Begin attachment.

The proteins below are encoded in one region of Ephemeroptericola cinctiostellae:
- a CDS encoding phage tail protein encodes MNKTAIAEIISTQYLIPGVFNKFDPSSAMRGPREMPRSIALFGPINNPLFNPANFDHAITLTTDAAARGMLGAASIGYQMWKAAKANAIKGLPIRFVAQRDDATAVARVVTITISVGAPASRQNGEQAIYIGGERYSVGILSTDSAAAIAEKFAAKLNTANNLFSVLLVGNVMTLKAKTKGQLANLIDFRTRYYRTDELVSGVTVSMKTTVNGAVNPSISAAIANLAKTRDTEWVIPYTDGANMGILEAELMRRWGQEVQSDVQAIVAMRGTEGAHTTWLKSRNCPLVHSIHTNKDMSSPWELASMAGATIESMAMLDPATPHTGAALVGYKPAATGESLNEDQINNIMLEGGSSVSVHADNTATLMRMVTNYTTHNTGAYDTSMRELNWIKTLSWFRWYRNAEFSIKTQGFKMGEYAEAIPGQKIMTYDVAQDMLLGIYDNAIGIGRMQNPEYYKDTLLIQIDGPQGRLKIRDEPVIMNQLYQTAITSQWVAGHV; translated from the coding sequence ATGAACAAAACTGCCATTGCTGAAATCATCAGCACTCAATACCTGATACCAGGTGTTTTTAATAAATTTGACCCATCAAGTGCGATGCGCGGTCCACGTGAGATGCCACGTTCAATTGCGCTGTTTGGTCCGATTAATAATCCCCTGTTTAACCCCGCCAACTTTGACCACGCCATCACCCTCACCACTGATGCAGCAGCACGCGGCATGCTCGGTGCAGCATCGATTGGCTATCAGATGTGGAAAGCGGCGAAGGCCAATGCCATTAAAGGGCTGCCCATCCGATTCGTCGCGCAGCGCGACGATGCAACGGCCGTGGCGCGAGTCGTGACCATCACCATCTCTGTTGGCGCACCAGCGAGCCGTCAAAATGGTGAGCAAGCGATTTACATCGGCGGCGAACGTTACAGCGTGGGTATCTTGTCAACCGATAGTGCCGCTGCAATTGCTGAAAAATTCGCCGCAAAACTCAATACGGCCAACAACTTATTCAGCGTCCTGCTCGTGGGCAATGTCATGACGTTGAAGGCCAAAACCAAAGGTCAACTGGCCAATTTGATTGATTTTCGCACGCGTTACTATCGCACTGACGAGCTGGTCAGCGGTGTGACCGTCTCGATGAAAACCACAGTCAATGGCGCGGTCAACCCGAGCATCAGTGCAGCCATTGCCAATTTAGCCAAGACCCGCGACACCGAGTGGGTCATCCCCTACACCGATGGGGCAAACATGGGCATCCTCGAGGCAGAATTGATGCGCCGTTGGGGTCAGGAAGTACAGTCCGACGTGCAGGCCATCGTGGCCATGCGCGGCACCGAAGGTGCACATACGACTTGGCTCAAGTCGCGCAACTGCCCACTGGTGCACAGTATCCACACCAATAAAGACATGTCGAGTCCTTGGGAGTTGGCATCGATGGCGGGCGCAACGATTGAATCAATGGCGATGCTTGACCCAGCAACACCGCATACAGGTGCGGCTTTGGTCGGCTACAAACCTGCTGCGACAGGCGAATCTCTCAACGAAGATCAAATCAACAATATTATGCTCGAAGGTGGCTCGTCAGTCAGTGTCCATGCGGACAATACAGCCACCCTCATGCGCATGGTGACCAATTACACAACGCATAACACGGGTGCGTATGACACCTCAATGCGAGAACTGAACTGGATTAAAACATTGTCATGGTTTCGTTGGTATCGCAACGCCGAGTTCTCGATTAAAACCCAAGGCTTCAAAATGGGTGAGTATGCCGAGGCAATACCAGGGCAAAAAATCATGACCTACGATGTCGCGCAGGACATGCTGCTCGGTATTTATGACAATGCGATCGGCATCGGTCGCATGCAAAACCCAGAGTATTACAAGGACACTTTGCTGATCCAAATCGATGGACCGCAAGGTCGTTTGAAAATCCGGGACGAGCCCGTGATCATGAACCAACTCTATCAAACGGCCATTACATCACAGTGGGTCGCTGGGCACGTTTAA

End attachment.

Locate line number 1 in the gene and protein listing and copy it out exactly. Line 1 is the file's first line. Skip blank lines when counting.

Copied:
The proteins below are encoded in one region of Ephemeroptericola cinctiostellae: